PATIENTS AND METHODS

  1. Top of page
  2. Abstract
  3. INTRODUCTION
  4. PATIENTS AND METHODS
  5. RESULTS
  6. DISCUSSION
  7. REFERENCES

Patients.

Eight consecutive patients (5 men, 3 women) recruited from the rheumatology outpatient clinic of the University Hospital of Innsbruck, with a mean ± SD age of 69.3 ± 7.2 years and clinical diagnosis of RS3PE, underwent US, CDUS, contrast-enhanced CDUS, and MRI examination. The study was conducted according to the Declaration of Helsinki and a signed informed consent was obtained from each patient.

The patients were examined by a single rheumatologist. All patients presented with typical RS3PE as described by McCarty et al (1) and fulfilled the criteria of Olive et al (10), namely: bilateral pitting edema of both hands, sudden onset of polyarthritis, age >50 years, and absence of rheumatoid factor (RF). The rapid response to corticosteroid treatment (methylprednisolone at oral doses of 8–20 mg) confirmed the clinical diagnosis.

The erythrocyte sedimentation rate (by the Westergren method) was 42 ± 23 mm/first hour (normal <10), and the C-reactive protein (by nephelometry) was 3.78 ± 3.71 mg/dl (normal <0.7). RF (by enzyme-linked immunosorbent assay for IgM-RF) tested negative in all patients. HLA–B27 was positive in 1 of 8 patients, and low-titer antinuclear antibodies were found in 1 of 8 patients. Standard radiographs of the hands were performed to detect joint erosions.

Ultrasound techniques.

Immediately after clinical examination, US, CDUS, and contrast-enhanced CDUS were performed by a radiologist, blinded to the findings of clinical examination and MRI. US and MRI examinations of one hand in each patient were performed within 24 hours.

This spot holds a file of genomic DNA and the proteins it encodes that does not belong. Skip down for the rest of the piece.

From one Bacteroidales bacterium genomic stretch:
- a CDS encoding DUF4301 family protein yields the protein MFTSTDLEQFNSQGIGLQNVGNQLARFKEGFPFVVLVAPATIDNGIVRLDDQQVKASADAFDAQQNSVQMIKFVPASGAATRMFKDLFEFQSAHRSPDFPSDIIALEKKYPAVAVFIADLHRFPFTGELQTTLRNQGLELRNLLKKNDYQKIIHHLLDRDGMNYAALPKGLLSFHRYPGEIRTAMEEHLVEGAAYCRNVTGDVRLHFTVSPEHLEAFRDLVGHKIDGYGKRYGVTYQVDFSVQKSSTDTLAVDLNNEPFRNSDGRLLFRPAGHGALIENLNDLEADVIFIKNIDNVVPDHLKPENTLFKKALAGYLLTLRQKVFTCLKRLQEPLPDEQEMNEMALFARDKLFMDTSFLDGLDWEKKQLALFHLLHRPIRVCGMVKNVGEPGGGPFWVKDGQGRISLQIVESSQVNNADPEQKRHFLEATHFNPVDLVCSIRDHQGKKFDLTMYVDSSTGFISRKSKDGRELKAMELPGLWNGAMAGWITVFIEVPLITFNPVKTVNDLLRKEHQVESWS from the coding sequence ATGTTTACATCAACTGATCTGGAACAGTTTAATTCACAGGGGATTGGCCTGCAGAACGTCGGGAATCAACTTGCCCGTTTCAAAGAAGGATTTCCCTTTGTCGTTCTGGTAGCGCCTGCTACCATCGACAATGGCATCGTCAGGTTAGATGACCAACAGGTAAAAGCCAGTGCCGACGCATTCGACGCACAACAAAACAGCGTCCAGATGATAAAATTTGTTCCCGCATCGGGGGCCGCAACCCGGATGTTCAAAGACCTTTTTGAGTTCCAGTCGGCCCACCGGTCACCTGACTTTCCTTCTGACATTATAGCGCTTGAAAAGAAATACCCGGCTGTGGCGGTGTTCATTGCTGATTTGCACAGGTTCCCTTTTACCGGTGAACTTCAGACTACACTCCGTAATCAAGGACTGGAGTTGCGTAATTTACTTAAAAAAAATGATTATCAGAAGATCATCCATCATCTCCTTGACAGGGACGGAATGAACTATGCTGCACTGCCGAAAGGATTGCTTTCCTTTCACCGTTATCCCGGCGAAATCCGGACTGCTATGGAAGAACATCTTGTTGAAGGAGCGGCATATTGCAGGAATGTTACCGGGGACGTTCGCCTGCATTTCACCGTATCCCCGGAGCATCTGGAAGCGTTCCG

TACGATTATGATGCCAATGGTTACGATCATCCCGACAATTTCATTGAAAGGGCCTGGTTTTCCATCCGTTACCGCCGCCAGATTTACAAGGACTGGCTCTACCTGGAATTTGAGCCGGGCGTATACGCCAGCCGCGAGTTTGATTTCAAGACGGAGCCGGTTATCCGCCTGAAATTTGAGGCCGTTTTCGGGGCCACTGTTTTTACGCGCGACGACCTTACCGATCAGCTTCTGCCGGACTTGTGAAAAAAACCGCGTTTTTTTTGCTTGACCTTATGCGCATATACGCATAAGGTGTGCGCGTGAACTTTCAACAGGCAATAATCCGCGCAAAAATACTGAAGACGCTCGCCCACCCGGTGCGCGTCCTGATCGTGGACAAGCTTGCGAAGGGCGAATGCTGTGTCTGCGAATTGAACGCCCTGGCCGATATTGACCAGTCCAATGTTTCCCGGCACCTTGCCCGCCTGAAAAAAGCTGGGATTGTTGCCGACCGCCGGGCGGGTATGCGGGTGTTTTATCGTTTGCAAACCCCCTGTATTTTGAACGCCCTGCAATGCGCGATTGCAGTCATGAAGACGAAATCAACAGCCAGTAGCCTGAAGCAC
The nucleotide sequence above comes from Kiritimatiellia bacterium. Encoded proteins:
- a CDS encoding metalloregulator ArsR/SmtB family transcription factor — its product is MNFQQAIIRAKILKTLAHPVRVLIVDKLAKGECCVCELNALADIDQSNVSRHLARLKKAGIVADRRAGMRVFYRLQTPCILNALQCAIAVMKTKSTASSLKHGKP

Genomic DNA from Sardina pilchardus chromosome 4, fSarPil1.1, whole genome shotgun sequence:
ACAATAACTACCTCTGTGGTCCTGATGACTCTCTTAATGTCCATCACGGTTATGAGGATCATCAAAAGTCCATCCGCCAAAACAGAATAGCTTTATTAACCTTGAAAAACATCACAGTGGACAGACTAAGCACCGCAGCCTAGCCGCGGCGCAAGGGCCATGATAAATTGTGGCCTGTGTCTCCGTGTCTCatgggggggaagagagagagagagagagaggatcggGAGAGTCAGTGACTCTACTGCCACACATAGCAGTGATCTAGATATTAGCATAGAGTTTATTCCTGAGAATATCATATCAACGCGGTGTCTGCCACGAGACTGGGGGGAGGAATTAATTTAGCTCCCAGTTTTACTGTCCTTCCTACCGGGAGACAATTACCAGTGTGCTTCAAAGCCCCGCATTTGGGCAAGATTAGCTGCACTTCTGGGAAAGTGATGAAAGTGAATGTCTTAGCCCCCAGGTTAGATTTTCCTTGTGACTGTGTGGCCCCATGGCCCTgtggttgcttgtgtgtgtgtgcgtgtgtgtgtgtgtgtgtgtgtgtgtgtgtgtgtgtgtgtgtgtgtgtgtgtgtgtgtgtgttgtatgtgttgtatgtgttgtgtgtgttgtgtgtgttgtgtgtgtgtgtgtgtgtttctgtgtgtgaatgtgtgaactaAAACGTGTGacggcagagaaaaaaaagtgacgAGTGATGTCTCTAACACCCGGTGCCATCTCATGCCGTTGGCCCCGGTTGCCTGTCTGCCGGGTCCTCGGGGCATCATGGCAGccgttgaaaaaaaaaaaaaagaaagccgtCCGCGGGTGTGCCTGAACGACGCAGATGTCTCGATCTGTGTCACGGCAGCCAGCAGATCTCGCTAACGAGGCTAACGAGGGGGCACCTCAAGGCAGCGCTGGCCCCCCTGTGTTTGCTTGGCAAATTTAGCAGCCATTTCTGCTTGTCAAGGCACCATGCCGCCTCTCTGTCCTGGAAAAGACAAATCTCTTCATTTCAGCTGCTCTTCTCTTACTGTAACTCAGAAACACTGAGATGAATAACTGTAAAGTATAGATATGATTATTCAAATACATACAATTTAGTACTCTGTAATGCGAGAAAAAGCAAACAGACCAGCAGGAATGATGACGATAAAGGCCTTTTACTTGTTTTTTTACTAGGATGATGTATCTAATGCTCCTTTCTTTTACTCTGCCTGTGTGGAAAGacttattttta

US was performed with a high-resolution transducer operating at 10–12 MHz (VFX5-13 Sonoline Elegra; Siemens Medical Systems-Ultrasound Group, Issaquah, WA) with a Doppler frequency of 6–9 MHz. The US examination was standardized for reproducibility, including longitudinal and transverse US scans with the joints in 20° of palmar flexion of the second, third, and fourth metacarpophalangeal (MCP) and proximal interphalangeal (PIP) joints; the flexor and extensor tendons of the second, third, and fourth finger; and the subcutaneous tissue from the volar and dorsal aspect. Special attention was paid to adjusting the penetration depth and focal zones to the different depths of the 3 anatomic structures and to using standardized settings for each level in each patient, mainly dependent on the amount of pitting edema. Care was taken to apply the least pressure possible, especially for the examination of the subcutaneous tissue level. We used a gel standoff pad (Sonar Aid, Geistlich; Wolhusen, Switzerland) in all cases.

The US examination was performed under a constant room temperature of 70°F (21°C). Digital image storage and videotape records were produced on each case. US was performed to evaluate alterations of joints, tendon sheaths, and subcutaneous tissue. Joint effusion or synovitis was present when the echogenic joint capsule was elevated by a hypoechoic intraarticular thickening. Thickening of the tendon sheaths was defined with values >1 mm (11, 12). To the best of our knowledge, there are no proven data in the literature about normal thickness of the subcutaneous tissue. According to our own experience on healthy subjects (unpublished data), we defined normal subcutaneous structures of the hand with an upper limit of 10 mm. Dynamic active and passive US examination was performed to evaluate gliding ability of the tendons.